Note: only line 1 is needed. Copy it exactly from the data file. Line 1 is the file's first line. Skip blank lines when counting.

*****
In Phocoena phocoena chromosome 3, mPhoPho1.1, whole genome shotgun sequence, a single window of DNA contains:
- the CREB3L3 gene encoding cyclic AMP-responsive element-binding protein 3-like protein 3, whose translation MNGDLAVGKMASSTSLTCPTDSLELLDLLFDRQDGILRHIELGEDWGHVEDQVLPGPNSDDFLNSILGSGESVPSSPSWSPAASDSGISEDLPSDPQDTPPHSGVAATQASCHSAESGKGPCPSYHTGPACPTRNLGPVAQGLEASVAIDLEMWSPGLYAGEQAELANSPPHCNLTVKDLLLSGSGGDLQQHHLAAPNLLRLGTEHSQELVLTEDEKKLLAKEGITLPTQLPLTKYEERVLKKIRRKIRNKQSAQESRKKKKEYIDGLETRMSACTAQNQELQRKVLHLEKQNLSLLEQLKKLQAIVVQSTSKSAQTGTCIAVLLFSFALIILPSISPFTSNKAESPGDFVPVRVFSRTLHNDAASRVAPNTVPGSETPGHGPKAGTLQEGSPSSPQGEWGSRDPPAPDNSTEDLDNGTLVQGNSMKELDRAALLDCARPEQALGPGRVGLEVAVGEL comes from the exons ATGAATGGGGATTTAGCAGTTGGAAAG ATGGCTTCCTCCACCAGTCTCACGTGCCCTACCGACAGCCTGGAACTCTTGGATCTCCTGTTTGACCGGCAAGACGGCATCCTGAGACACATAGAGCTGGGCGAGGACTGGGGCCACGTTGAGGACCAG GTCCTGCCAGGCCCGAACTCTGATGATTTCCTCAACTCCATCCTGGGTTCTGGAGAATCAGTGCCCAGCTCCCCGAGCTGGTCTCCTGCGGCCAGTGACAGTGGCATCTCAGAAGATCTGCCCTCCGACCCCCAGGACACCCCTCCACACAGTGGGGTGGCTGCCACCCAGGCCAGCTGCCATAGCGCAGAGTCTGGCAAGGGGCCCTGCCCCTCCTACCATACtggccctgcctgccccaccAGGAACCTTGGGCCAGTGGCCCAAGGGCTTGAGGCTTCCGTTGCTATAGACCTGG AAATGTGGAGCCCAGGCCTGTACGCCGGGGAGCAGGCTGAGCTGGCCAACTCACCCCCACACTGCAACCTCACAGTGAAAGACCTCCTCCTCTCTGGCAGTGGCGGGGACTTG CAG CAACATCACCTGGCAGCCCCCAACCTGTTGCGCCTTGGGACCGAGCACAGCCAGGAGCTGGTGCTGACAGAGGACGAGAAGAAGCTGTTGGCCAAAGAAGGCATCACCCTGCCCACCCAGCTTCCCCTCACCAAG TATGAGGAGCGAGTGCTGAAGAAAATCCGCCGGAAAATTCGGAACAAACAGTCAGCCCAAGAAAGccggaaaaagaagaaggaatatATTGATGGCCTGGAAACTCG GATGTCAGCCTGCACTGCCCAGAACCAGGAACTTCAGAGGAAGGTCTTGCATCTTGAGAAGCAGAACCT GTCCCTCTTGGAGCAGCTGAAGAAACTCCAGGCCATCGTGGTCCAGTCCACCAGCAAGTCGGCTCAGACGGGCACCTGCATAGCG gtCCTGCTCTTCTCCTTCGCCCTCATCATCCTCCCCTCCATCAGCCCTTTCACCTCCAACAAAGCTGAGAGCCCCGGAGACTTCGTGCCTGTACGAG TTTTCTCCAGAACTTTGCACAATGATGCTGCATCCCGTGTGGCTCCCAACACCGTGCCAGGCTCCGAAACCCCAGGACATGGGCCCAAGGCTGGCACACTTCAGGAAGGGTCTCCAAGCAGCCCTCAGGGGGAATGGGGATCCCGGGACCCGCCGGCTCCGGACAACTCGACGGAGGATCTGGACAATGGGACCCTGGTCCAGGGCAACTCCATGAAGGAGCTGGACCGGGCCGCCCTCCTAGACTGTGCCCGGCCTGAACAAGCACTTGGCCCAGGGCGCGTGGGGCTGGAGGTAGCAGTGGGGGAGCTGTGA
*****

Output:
In Phocoena phocoena chromosome 3, mPhoPho1.1, whole genome shotgun sequence, a single window of DNA contains: